“If the review shows that everything is fine, then it can go ahead. But there has never been unanimous support for it.”

Dubbed the ‘misguided busway’ by opponents, the project has been seen in some quarters as a sop to Wigan and Leigh – which are not included in plans to expand the Metrolink.

For more on Cambridge’s ‘Misguided‘ busway:


From the Light Rail Now Folks: Busting “BRT” Mythology – LA’s “Orange Line” Busway – “Just Like Rail, But Cheaper?”

September 3, 2009


It seems the media and local politicians keep referring to Bus Rapid Transit or BRT as a transportation solution for METRO Vancouver’s ‘lesser taxpayers’ in the Fraser Valley, yet very few politicians and media types clearly understand what BRT is, or even how successful it has been in past applications. BRT despite the hype and hoopla, has not had a successful career and its more expensive cousin ‘guided-bus’, has not provided the modal break-through that was anticipated. Yet this is not reported in the media!

Ask the BRT lobby in the Metro area these two questions:

  1. “If BRT is so successful, why has Ottawa, after spending hundred’s of millions of dollars on busways for BRT, instead has now invested in Diesel LRT (TramTrain) and now wanting to build with LRT instead?”
  2. Why, in Adelaide Australia, after building with expensive O-Bahn guided-bus, no more BRT being planned for and transit officials instead building more O-bahn, refurbished an 80 year old tramway and brought it up to light rail standards?

Busting “BRT” Mythology

Light Rail Now Project Team – October 2006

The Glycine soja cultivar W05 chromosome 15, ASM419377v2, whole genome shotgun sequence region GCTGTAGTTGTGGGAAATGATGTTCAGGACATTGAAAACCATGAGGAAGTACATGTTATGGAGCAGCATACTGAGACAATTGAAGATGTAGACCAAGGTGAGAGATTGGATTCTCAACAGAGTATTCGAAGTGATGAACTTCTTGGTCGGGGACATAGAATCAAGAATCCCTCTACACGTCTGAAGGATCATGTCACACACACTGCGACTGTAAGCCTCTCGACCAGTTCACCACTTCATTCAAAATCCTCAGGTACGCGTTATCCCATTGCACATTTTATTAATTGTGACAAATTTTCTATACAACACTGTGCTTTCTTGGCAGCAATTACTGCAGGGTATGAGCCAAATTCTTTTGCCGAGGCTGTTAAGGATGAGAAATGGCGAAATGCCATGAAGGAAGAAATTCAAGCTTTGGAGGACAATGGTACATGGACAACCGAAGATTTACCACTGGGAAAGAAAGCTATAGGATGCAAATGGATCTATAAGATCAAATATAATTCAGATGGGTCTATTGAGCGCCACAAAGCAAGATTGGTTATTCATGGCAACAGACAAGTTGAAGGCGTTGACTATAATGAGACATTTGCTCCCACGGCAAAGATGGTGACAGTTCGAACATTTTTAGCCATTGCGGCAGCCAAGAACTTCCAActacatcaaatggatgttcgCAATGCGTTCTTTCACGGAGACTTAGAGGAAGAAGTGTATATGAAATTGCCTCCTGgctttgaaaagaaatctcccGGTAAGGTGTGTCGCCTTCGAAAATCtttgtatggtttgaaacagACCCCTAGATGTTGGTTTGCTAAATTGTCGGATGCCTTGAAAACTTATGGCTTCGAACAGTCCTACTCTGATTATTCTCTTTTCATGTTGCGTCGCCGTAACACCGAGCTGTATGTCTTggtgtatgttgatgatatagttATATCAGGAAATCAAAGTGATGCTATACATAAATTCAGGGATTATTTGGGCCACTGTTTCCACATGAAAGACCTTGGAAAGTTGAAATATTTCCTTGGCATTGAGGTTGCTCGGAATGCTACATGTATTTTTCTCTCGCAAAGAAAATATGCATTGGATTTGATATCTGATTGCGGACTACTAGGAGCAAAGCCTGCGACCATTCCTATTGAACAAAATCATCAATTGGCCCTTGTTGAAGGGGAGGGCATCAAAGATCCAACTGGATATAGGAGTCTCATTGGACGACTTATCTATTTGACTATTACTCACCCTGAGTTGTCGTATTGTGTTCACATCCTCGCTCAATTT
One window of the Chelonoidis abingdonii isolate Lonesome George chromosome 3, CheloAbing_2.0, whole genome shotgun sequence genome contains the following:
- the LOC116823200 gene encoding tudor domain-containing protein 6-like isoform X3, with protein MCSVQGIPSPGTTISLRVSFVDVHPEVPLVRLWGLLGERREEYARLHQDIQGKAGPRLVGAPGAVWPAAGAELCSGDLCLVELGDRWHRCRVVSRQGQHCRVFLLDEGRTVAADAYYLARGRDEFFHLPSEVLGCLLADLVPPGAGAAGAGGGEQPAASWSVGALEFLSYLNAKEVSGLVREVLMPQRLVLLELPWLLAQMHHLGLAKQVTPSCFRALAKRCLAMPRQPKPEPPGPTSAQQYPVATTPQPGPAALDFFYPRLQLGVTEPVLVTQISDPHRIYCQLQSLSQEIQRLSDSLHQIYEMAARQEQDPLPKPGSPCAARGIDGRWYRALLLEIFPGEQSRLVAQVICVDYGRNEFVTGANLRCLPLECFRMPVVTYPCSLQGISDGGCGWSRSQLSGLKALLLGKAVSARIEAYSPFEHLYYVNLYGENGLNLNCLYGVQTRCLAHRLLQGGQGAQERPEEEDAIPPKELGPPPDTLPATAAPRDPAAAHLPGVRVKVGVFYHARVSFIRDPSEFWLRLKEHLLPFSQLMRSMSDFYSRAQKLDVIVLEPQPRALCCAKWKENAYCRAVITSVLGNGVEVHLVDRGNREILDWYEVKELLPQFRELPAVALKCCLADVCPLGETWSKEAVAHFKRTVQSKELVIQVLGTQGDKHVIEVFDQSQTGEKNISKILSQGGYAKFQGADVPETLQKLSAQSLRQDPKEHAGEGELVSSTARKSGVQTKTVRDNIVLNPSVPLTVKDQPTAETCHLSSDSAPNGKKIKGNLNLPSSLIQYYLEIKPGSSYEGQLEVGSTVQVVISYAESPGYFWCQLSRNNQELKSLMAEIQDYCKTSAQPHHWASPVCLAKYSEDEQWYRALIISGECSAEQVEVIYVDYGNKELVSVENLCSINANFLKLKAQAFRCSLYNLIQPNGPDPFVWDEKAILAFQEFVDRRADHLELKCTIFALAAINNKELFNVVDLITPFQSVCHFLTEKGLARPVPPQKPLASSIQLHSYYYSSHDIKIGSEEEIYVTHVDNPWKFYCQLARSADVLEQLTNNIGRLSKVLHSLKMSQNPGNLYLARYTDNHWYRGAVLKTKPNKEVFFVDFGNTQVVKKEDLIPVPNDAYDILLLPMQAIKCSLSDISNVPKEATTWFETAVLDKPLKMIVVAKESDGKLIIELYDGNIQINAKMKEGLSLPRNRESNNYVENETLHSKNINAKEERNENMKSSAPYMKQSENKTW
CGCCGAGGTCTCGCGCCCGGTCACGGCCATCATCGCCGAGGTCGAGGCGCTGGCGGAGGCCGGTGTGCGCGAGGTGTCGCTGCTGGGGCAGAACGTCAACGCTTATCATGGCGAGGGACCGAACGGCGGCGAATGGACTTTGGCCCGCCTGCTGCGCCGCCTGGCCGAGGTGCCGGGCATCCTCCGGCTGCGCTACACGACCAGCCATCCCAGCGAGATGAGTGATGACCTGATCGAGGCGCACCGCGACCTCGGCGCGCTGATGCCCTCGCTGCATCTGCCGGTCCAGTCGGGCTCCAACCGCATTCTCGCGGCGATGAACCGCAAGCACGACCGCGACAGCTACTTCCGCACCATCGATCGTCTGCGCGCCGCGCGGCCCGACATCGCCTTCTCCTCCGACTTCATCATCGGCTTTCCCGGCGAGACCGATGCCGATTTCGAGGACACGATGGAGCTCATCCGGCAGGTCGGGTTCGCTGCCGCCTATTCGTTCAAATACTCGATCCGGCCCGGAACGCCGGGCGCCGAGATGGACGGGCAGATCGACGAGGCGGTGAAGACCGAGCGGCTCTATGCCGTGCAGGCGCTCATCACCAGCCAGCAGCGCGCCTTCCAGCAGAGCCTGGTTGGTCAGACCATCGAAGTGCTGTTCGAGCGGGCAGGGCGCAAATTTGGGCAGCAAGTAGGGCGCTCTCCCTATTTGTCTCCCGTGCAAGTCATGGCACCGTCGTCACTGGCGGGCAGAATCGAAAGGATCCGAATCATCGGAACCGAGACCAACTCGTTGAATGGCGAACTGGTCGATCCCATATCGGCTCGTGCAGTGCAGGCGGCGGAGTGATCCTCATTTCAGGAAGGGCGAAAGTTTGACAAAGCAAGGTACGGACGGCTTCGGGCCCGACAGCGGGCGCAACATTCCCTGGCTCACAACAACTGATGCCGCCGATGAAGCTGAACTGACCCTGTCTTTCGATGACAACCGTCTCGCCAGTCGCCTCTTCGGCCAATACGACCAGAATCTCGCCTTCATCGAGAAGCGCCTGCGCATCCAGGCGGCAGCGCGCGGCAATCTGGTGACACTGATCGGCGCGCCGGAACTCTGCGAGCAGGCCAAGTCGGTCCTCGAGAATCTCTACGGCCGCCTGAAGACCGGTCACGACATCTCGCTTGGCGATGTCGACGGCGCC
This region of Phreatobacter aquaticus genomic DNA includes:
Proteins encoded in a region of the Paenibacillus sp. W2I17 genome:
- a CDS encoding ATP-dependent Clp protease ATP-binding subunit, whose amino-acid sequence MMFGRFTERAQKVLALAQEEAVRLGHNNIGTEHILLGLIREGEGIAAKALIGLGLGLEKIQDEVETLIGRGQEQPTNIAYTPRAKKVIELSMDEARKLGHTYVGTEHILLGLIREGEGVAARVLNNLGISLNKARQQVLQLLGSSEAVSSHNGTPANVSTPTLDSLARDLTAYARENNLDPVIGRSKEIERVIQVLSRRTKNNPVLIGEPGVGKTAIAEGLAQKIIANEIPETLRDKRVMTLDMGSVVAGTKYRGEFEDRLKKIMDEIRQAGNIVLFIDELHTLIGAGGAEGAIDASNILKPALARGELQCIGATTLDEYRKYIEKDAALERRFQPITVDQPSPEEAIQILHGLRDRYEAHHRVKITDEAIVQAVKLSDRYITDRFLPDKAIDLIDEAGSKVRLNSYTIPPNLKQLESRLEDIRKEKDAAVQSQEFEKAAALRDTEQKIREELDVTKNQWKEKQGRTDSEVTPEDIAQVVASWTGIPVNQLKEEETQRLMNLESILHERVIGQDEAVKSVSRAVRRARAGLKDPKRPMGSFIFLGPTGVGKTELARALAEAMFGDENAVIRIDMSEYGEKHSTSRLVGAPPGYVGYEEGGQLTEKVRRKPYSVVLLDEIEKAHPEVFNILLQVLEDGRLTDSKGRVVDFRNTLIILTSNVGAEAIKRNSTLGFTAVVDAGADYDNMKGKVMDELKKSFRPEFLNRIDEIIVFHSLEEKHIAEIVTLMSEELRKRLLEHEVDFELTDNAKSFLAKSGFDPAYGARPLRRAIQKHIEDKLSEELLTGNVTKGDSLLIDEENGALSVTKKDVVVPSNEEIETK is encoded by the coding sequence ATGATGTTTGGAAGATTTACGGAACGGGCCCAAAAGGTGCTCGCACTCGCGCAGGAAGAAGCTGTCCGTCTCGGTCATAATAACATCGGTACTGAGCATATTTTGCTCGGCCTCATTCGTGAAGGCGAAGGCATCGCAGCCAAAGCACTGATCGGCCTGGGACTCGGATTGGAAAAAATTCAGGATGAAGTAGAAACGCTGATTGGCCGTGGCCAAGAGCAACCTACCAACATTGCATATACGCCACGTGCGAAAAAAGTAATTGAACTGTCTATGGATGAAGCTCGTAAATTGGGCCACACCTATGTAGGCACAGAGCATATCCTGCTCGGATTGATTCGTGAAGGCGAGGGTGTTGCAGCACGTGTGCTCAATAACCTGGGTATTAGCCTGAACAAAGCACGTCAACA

With this commentary, Light Rail Now continues a series we’re calling Busting “BRT” Mythology – a discussion intended to examine claims of so-called “Bus Rapid Transit” by its proponents and to evaluate and contrast these claims with actual experience. This article is the third installment in this series.

Promoters of so-called “Bus Rapid Transit” (“BRT”) have been promulgating a wide range of claims about this mode of bus deployment – mostly on the theme that it’s “rapid transit on rubber tires” and “just like rail transit, but cheaper”. Typically, “BRT” is promoted as a supposedly superior alternative to light rail transit (LRT).

The hype surrounding a proposed “BRT” system in San Bernardino is typical. A spokeswoman for San Bernardino County’s transit agency, Omnitrans, told the Press-Enterprise (30 January 2006) that “The idea is to use rubber-tired vehicles, but operate them much like a light-rail service.” Thus, “You can become more time competitive with the automobile without the additional cost of light rail.”